If a text was written by someone who at the time was outside of the Christian church, the beliefs of its author cannot be taken as evidence for or against Christian beliefs. However, in cases where it says that Christians held a belief, that is good evidence for that belief among Christians. It’s not the best of evidence, because that person can’t be expected to fully understand Christian teachings as Christian leaders did, but it shows what the Christians were known for, at least.
Writing an “Apology” to non-Christians—Complex
If a text is an “Apology,” defending the claims of the Christian faith to non-Christians, this evidence can cut multiple directions.
- What is said is not likely to be easily disproved, because the apologist will be careful not to say things that would draw his proposal into question.
- The apologist will be careful to represent what at least a significant portion of Christianity believes—or at least to make statements that most Christians won’t disagree with.
- The apologist will likely present an idealized picture of Christianity, mentioning all the good aspects, but not drawing attention to negative aspects.
In some cases, these different motivations contradict each other. In the case of Christianity, which teaches honesty, we can generally trust that 1 and 2 will win out over 3. In the case of other belief systems, results may be similar or different.
Correcting a Wrong Belief Among Christians—Complex
If a text is written by a Christian and is correcting beliefs that other Christians hold, that could provide support either for or against the belief that the author holds.
If the author is a Christian leader, and the parties being corrected are lay people, then there is good reason to expect that the author’s beliefs are representative of Christianity. If the opposite is true, than the author’s beliefs can’t be considered representative.
If textual implications show us that more Christians or more influential Christians agree with the author than with the parties being corrected, then there is good reason to expect that the author’s beliefs are representative of Christianity.
However, if influential Christians are disagreeing on the issue, then we should assume that multiple beliefs coexisted, and there was no one correct Christian belief on that issue during that time period.
What Will Imply That Multiple Beliefs Coexisted?
We can’t assume that the pre-Nicene church taught entirely consistently on every area of doctrine that we care about today. It could be that, in some cases, some Christians taught one thing and some taught another.
However, if virtually all the Christian leaders who weighed in on a topic agree with each other, then we should expect that belief to be representative of Christianity. In some cases, we may find that they seem to disagree, but when we better understand their views, they may end up agreeing.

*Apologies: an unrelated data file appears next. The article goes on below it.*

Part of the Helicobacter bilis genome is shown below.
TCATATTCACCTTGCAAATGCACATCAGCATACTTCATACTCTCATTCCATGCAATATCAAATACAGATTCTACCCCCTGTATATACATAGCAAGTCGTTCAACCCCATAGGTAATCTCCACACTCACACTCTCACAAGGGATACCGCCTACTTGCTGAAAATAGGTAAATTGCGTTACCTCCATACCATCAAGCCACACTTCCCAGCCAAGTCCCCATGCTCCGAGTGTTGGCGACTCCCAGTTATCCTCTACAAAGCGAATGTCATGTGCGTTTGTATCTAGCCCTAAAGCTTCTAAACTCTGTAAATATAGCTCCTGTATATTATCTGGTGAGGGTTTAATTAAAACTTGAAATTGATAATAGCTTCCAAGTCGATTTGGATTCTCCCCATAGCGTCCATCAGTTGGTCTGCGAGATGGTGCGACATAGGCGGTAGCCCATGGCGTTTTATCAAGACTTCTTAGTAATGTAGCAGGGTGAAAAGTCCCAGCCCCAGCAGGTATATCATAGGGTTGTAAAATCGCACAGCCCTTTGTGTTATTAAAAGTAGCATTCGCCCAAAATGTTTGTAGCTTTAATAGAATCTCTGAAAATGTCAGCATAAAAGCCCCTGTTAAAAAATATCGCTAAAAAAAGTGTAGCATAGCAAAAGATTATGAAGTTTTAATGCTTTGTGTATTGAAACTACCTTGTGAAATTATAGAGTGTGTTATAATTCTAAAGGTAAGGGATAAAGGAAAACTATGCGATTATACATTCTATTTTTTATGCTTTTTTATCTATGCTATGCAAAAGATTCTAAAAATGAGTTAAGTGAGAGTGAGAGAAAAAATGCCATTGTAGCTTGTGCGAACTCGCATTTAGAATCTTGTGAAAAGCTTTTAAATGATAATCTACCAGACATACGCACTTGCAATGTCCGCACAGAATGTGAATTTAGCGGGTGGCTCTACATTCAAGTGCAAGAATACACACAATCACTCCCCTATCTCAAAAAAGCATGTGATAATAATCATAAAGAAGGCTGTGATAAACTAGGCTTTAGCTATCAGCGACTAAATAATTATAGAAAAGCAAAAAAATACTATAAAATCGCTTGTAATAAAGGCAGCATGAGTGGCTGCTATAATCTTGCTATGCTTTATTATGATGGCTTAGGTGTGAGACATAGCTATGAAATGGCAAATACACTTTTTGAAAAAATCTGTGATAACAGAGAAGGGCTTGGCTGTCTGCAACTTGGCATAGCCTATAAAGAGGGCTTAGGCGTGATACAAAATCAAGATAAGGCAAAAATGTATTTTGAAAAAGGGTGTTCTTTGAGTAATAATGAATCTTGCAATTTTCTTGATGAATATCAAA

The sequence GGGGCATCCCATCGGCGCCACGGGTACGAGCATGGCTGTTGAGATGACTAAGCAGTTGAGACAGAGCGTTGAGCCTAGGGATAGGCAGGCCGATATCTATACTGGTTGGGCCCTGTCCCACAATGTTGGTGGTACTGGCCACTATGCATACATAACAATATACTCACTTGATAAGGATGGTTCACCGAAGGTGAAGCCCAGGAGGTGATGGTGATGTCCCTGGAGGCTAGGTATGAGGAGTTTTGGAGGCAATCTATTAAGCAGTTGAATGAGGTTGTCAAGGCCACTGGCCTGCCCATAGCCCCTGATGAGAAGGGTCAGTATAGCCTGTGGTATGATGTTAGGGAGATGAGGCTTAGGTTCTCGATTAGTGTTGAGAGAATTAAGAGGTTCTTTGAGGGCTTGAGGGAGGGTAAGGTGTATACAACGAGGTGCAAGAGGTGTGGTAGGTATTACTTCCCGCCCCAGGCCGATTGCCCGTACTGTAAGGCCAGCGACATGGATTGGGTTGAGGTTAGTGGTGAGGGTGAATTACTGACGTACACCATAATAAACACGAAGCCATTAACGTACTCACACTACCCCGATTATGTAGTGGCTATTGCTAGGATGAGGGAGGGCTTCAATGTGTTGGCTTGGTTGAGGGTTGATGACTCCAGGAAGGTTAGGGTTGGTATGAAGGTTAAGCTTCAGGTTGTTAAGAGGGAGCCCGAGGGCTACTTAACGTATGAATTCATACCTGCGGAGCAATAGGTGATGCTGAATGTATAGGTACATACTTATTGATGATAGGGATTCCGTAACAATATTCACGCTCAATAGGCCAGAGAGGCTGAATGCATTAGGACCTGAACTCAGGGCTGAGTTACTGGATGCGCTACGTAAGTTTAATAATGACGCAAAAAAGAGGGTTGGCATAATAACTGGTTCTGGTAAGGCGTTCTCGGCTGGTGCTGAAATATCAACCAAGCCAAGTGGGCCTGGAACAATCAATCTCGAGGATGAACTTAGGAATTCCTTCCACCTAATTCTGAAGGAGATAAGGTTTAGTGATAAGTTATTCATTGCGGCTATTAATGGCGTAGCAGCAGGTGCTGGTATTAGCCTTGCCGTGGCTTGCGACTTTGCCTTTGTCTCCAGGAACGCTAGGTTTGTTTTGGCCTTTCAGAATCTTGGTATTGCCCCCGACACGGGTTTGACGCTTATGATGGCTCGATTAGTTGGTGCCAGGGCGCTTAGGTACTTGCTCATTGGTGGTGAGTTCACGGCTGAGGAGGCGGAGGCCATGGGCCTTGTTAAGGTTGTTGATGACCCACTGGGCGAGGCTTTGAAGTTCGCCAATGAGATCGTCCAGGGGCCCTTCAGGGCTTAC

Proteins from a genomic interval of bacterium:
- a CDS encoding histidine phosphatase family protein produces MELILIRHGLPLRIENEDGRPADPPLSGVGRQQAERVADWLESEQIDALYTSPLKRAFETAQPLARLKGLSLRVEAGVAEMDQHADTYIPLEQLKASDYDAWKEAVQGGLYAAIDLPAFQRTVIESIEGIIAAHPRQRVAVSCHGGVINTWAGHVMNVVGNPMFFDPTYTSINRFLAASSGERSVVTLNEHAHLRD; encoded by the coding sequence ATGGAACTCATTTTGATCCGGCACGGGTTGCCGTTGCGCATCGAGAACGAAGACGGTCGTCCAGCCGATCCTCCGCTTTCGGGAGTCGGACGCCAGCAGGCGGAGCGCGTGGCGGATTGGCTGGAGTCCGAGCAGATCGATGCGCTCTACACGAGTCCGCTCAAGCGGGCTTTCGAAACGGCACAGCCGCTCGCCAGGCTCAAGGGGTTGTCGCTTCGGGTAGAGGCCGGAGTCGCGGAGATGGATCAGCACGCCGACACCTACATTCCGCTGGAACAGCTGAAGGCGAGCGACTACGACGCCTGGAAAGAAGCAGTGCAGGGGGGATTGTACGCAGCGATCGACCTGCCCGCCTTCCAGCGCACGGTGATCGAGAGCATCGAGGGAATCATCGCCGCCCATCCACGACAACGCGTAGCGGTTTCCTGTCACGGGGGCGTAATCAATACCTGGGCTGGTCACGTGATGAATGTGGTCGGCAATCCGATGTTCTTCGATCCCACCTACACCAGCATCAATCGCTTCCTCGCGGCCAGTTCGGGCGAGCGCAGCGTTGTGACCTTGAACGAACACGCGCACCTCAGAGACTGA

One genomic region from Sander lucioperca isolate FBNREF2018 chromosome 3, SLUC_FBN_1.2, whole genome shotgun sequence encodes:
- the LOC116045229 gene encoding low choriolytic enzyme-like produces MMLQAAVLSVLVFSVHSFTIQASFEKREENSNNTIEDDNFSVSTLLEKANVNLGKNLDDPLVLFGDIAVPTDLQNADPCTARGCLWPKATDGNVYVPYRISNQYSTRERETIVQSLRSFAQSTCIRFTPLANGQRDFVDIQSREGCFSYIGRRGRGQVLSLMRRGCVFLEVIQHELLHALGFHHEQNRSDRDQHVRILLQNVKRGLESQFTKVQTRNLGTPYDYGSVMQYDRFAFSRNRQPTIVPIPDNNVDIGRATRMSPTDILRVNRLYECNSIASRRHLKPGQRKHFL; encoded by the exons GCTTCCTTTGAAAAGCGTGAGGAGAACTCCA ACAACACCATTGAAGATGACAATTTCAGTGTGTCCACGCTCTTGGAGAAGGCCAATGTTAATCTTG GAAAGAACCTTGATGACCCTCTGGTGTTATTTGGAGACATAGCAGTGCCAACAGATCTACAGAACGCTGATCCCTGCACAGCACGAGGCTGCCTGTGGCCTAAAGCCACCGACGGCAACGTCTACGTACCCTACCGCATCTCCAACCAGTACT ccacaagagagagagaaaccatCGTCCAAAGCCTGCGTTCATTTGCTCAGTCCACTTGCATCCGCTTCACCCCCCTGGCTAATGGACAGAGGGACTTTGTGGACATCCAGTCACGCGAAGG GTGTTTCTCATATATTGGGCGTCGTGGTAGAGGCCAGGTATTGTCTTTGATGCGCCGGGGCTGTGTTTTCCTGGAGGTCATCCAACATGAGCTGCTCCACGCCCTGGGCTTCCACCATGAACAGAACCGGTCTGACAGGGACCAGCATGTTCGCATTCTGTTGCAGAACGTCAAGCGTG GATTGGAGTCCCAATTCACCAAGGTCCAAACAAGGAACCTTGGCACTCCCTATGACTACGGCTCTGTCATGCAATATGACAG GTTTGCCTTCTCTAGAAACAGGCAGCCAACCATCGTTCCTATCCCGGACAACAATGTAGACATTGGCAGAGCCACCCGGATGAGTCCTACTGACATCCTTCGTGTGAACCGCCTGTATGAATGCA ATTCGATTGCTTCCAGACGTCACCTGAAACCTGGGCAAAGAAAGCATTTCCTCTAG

The only way that we can be justified in believing that multiple beliefs coexisted is if we know of Christian leaders on both sides of the issue. If we want to consider a belief to be viable, we’ll want to see evidence that a Christian leader or apologist taught it. Just pointing to the actions of lay people aren’t enough. Of course, if a lay person said that their bishop taught it, that could be good evidence.
In this section, I’ll look at some examples and how this methodology helps us understand each case.
In the case of nonresistance, we know of quite a few pre-Nicene Christian leaders who taught against violence. Besides writing against personal violence, some of them specifically mentioned the wrongfulness of war, and some specifically wrote against joining the military.
On the other hand, we have a number of examples of Christian soldiers. Even though many of them may have performed noncombatant duties, some of them seem to have fought.
Since we know that the direct teachings of Christian leaders carries more weight than the individual beliefs or actions of lay Christians, we can conclude that pre-Nicene Christianity was against violence.
In the case of veneration of icons, we have many quotes from pre-Nicene Christian leaders that show that they didn’t believe iconodulia to be a Christian practice. We also don’t have any examples of images in Christian worship spaces that suggest veneration by their content.
On the other hand, there’s a gnostic text that condemns veneration of images from this era. One could use this as evidence that veneration of images was happening in some circles in those days. There is also some graffiti that may be from this era in a Christian church, speaking of iconodulia.
The beliefs of multiple leaders, representing a large amount of the church, definitely carry more weight than a few individuals who aren’t Christian leaders. So we can conclude that pre-Nicene Christianity did not teach veneration of icons.
Is This Methodology Valid?
The principles I gave above are common-sense principles which are often used without being explicitly spelled out. I’m spelling these principles out so that people can see how I come to my conclusions. If you disagree with my conclusions, it may be because you disagree with these principles. In that case, feel free to contact me and let me know why you believe these principles to be mistaken.